- 1,000 firefighters called to battle stubborn Big Sur wildfire
- Black Friday brouhaha: Millions of Target shoppers hit by credit card theft
- Britain orders airplane to rescue citizens from violent South Sudan
- Mega Millions winner emerges as Georgia mom, in ‘disbelief’
- ‘Duck Dynasty’ Phil Robertson suspended ‘indefinitely’ for gay comments
- John Podesta eats crow: ‘I apologize to Speaker Boehner’
- U.S., China race to finish line on ‘invisibility cloak’
- Obama ‘cavalier’ in hiding foreign aid order, judge rules
- Prince Charles: Muslims are driving Christians from Mideast through persecution
- Gitmo’s first commander: Close the prison down
By Andrew P. Napolitano
Fourth Amendment says Obama is not at liberty to collect metadata
Independent voices from the The Washington Times Communities
Topic - Henry Cuellar
Frustrated commercial drone companies say the Obama administration is falling further and further behind in meeting congressional demands to clear the path for full integration into American airspace by 2015. Billions of dollars of investments as well as commercial applications for drones could be caught up in the delay, they warn.
It's 18 days until the next Republican presidential primary, leaving political junkies wondering what to do with themselves until April 24. A panacea? Surveys and nice wonkish takes on the old horse race ought to help.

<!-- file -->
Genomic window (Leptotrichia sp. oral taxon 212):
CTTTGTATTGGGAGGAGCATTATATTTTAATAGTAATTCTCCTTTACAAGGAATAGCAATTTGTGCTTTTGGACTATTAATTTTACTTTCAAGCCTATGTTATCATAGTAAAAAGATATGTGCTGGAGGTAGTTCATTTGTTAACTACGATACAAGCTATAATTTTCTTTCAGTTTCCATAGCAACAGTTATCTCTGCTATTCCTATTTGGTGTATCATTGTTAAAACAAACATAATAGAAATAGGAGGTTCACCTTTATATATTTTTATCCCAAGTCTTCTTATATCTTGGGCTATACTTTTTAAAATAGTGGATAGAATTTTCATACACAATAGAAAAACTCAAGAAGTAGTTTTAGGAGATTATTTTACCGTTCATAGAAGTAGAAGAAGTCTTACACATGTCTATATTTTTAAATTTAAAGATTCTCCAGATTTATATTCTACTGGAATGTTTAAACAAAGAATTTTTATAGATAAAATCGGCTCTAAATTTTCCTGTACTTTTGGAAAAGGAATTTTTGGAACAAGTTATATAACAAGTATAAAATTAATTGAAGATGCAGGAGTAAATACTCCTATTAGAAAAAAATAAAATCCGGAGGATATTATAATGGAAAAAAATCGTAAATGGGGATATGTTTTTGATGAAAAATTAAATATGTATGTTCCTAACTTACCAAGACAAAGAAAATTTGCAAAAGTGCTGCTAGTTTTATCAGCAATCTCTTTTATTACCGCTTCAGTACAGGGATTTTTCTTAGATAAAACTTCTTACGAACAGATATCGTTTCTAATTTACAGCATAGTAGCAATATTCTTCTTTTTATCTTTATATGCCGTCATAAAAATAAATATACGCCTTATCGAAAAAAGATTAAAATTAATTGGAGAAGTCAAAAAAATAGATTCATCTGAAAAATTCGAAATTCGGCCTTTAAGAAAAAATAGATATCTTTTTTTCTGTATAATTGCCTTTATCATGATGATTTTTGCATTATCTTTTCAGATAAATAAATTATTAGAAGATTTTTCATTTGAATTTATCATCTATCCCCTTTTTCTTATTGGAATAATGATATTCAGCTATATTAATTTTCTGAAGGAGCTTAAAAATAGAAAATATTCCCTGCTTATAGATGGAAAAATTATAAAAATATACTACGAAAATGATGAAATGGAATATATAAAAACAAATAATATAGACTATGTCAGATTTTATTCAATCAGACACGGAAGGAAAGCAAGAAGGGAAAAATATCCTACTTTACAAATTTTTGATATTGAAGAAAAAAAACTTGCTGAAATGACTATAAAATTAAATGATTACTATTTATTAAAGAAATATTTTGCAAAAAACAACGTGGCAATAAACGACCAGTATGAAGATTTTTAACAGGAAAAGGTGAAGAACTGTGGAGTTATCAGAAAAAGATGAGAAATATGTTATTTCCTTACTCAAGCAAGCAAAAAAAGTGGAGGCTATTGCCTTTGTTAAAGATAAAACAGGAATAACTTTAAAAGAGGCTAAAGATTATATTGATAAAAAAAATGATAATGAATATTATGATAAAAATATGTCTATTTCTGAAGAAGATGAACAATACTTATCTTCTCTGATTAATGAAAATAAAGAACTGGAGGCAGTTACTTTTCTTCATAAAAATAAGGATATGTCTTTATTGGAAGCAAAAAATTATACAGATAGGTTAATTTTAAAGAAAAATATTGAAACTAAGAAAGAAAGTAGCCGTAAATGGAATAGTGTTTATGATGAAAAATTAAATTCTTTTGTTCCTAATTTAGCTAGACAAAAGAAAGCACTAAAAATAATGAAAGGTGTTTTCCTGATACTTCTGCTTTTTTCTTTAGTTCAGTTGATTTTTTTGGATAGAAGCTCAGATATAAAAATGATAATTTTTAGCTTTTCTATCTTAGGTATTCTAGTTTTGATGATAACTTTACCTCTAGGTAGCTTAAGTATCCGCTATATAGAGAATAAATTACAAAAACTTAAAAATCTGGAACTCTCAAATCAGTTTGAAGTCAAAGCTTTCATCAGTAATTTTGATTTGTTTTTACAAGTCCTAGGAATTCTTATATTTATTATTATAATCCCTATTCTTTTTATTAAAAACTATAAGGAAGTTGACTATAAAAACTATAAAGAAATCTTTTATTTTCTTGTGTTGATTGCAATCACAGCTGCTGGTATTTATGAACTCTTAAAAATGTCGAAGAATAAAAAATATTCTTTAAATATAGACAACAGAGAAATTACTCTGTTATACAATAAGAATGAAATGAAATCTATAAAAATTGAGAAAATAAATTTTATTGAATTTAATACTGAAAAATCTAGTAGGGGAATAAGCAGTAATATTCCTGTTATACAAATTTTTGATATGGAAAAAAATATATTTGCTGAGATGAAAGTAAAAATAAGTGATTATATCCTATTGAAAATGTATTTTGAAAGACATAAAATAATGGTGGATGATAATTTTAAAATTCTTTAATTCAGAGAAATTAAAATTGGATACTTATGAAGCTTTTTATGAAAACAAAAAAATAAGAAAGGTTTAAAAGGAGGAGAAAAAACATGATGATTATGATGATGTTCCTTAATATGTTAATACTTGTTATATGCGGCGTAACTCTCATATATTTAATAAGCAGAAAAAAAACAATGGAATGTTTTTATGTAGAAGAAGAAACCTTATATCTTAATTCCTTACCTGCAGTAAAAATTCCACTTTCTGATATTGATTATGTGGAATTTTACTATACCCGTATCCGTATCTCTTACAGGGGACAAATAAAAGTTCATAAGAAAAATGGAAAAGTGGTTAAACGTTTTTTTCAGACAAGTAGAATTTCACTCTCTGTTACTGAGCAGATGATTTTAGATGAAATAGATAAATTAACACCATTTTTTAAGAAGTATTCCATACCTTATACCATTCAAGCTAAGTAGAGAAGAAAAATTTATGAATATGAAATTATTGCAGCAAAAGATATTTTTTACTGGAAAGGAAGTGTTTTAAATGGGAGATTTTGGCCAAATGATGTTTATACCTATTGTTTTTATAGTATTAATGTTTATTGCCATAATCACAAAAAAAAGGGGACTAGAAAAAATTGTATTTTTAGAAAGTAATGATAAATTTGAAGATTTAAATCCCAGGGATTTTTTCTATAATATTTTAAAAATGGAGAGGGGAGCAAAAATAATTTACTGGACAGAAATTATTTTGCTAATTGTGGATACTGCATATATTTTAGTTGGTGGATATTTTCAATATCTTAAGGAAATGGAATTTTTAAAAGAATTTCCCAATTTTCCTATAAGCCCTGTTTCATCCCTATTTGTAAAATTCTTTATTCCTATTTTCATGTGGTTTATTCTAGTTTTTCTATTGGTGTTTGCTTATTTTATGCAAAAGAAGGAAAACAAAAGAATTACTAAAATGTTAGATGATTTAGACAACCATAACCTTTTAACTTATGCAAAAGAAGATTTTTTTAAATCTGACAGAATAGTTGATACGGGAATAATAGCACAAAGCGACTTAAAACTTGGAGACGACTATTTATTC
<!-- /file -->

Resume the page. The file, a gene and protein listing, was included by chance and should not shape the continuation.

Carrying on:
Two Texas lawmakers, joined by 17 border sheriffs from Texas, Arizona and New Mexico, have asked Defense Secretary Leon E. Panetta to authorize the shipment of surplus equipment being returned from the war zones in Iraq and Afghanistan to the border with Mexico as a matter of "national security."
Texas' attorney general agreed Monday to temporary voting maps that add new Hispanic-dominated districts and could save the April 3 date for primary elections statewide, but at least one influential minority group said it would fight the new plan.
A search for a missing American tourist presumably shot and killed by Mexican pirates on a border lake has been thwarted by threats of an ambush from drug gangs, U.S. officials said Thursday.
"They cannot say, you know, we don't want you to do Secure Communities, but then at the same time they're requesting federal dollars for holding those prisoners," said Rep. Henry Cuellar, the ranking Democrat on the subcommittee.
"If we want to boost border security, we have to help law enforcement agencies beef up their resources to meet this demand. We cannot have one without the other," said Mr. Cuellar. "We intend to keep the lines of communication open with the Defense Department so we can help our border law enforcement agencies navigate the equipment application process."